The album is just as inexplicable as its artist, it all seems to take place in a dream. The songs tell stories, but not in clean narratives (with the exception of “Goodbye, Mr. Blue”). The listener is given lines that allude to stories, characters, settings, and just as you think you might get it, Misty pulls the rug and the song ends.

This style doesn’t come off as cheap, or just bad songwriting though. It’s whimsical, and leaves listeners to make their own narratives about what tales the album is telling. Is it a tribute to classic love songs? Making an analogy between 20th century politics and today’s? Is it hopeful? Hopeless? Misty leaves just enough clues for the listener to get vague themes, but not enough for them to take away one clean narrative, which is very hard to pull off.

It appears nothing in this album happened by mistake. Every note is carefully dropped into place, and you can tell. The elegant and expansive instrumentals are movies in and of themselves, Misty brings out jazz, folk, blues, rock and once bossa nova, all together to craft his dreamscape.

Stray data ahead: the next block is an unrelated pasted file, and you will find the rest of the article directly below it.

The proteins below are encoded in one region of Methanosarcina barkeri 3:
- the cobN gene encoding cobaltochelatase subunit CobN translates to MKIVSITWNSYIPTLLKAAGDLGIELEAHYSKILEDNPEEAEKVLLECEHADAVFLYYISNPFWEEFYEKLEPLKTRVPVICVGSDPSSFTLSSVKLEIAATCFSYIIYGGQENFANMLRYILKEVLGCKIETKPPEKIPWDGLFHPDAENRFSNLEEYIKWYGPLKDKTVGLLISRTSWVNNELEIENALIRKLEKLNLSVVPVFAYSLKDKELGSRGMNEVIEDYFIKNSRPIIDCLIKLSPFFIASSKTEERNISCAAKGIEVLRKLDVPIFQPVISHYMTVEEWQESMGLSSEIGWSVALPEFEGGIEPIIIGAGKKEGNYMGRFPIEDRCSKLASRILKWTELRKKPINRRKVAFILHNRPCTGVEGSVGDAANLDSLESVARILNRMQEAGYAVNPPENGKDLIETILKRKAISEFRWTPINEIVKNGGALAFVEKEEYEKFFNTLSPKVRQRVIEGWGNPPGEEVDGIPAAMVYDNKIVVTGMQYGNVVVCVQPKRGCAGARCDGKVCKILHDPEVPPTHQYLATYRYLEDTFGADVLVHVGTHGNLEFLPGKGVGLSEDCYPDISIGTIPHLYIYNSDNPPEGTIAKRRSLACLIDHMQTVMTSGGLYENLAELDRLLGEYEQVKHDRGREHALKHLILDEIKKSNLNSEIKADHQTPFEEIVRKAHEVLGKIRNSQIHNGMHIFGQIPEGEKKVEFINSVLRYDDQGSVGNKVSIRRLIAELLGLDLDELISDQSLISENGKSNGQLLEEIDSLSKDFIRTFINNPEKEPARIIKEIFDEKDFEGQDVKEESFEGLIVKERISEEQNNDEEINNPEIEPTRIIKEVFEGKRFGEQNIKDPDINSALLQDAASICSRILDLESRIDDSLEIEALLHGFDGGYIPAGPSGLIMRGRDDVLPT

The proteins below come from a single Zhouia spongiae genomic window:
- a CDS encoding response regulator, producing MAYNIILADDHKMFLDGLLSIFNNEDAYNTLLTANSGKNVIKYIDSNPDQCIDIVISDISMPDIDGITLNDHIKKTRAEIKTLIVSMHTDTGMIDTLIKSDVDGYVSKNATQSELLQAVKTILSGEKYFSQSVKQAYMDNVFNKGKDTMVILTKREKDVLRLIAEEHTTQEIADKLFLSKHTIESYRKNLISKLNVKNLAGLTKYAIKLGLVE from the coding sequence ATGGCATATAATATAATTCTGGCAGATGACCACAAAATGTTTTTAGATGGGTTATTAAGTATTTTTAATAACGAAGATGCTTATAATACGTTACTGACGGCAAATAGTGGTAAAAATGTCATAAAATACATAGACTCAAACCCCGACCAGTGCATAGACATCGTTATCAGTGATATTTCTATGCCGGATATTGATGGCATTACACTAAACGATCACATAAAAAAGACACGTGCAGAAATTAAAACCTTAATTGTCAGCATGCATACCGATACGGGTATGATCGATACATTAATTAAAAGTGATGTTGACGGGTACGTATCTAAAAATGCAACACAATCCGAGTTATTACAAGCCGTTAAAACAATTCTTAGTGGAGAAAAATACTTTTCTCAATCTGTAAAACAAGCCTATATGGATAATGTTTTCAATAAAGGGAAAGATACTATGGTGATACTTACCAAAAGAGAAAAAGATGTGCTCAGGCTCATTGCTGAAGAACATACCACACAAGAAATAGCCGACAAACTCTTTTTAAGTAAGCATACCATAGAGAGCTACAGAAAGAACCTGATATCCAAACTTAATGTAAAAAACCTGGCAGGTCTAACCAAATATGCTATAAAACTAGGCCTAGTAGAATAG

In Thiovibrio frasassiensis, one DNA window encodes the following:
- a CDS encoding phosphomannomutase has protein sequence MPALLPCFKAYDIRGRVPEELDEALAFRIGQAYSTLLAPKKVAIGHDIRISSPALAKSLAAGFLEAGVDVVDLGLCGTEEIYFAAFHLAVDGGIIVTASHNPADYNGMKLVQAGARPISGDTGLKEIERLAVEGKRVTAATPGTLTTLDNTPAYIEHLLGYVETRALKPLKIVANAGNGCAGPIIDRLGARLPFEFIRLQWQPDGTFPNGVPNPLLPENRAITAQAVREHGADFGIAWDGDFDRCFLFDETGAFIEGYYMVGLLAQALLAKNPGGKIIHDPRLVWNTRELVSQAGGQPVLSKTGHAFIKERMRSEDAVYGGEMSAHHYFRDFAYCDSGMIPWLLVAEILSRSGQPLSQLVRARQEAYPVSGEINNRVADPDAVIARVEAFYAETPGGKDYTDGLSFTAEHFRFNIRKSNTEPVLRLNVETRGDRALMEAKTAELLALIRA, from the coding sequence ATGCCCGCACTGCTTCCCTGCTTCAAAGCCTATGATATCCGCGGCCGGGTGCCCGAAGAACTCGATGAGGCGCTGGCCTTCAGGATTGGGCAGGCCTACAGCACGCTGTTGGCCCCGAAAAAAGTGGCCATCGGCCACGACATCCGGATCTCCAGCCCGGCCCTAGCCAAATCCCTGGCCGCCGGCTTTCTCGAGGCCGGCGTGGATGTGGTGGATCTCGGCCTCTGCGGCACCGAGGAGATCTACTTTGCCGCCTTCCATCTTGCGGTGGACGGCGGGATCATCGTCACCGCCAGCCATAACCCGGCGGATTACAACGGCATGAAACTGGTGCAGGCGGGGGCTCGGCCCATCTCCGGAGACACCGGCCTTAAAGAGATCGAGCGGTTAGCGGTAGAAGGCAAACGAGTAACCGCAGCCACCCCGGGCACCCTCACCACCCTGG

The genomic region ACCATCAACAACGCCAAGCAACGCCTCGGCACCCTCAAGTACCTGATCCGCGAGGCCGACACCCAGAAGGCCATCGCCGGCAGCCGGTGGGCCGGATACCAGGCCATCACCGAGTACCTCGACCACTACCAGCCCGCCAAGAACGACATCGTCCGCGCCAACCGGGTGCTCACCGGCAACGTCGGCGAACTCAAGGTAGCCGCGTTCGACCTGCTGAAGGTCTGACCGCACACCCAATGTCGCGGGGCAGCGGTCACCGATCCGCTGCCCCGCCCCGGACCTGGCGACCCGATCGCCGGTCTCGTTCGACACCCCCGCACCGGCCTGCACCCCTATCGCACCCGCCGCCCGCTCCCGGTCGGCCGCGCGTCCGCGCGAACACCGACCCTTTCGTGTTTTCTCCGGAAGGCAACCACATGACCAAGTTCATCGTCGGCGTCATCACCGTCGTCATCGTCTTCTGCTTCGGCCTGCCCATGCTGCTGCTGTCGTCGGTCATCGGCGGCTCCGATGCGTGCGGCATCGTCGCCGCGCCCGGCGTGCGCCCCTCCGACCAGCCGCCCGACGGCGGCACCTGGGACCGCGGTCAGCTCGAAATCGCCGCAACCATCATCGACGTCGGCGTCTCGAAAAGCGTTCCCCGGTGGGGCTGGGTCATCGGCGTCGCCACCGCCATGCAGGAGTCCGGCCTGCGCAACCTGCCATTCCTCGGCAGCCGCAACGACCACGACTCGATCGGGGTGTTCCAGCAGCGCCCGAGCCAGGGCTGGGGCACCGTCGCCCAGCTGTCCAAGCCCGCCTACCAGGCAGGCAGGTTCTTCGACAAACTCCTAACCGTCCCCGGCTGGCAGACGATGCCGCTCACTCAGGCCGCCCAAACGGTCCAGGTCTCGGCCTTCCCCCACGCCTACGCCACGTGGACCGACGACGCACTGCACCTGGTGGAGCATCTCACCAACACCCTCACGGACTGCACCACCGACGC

I was instantly blown away by his smooth, clean cut voice in jazzy, hard-hitting “Buddy’s Rendezvous,” which compelled me to listen to the rest of the album, that unfortunately never lives up to the pristine craft of “Buddy’s,” but is certainly not a disappointment. 

The only song rivaling “Buddy’s,” and the most unpredictable of the album, is “The Next 20th Century.” It starts slow, with odd, unplaceable lyrics, and builds ever so slowly, strings ebbing and flowing like waves in an eerie tone. After the second verse, is what is possibly my favorite part of the album, an out of nowhere but perfectly slotted in guitar solo, dread invoking and grand, something a villain in a movie would walk in to. It fades as quick as it comes though, leaving you wondering if it was a mirage.

Cholë and the next 20th century will leave you stunned in all senses of the word. Starstruck and awestruck. Wanting more, but not feeling disappointed. I’m glad I stumbled my way into this album, and if you’re looking for a trip, I recommend you do too.